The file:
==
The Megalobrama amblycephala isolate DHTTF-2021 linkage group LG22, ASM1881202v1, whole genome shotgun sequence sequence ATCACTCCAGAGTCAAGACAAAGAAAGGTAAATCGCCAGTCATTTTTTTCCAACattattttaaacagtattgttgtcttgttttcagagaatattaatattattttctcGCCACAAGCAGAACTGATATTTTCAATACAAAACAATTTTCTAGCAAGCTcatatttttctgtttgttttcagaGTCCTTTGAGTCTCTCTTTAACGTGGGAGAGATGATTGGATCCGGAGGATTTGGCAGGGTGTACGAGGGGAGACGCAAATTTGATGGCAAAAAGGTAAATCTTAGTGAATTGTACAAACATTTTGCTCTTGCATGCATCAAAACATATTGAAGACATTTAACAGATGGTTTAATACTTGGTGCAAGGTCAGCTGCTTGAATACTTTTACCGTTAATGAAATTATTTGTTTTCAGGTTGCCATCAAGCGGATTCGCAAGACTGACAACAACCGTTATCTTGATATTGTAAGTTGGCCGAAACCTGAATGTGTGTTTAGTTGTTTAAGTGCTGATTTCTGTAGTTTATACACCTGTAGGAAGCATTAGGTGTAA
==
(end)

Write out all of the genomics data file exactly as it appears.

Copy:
The Megalobrama amblycephala isolate DHTTF-2021 linkage group LG22, ASM1881202v1, whole genome shotgun sequence sequence ATCACTCCAGAGTCAAGACAAAGAAAGGTAAATCGCCAGTCATTTTTTTCCAACattattttaaacagtattgttgtcttgttttcagagaatattaatattattttctcGCCACAAGCAGAACTGATATTTTCAATACAAAACAATTTTCTAGCAAGCTcatatttttctgtttgttttcagaGTCCTTTGAGTCTCTCTTTAACGTGGGAGAGATGATTGGATCCGGAGGATTTGGCAGGGTGTACGAGGGGAGACGCAAATTTGATGGCAAAAAGGTAAATCTTAGTGAATTGTACAAACATTTTGCTCTTGCATGCATCAAAACATATTGAAGACATTTAACAGATGGTTTAATACTTGGTGCAAGGTCAGCTGCTTGAATACTTTTACCGTTAATGAAATTATTTGTTTTCAGGTTGCCATCAAGCGGATTCGCAAGACTGACAACAACCGTTATCTTGATATTGTAAGTTGGCCGAAACCTGAATGTGTGTTTAGTTGTTTAAGTGCTGATTTCTGTAGTTTATACACCTGTAGGAAGCATTAGGTGTAA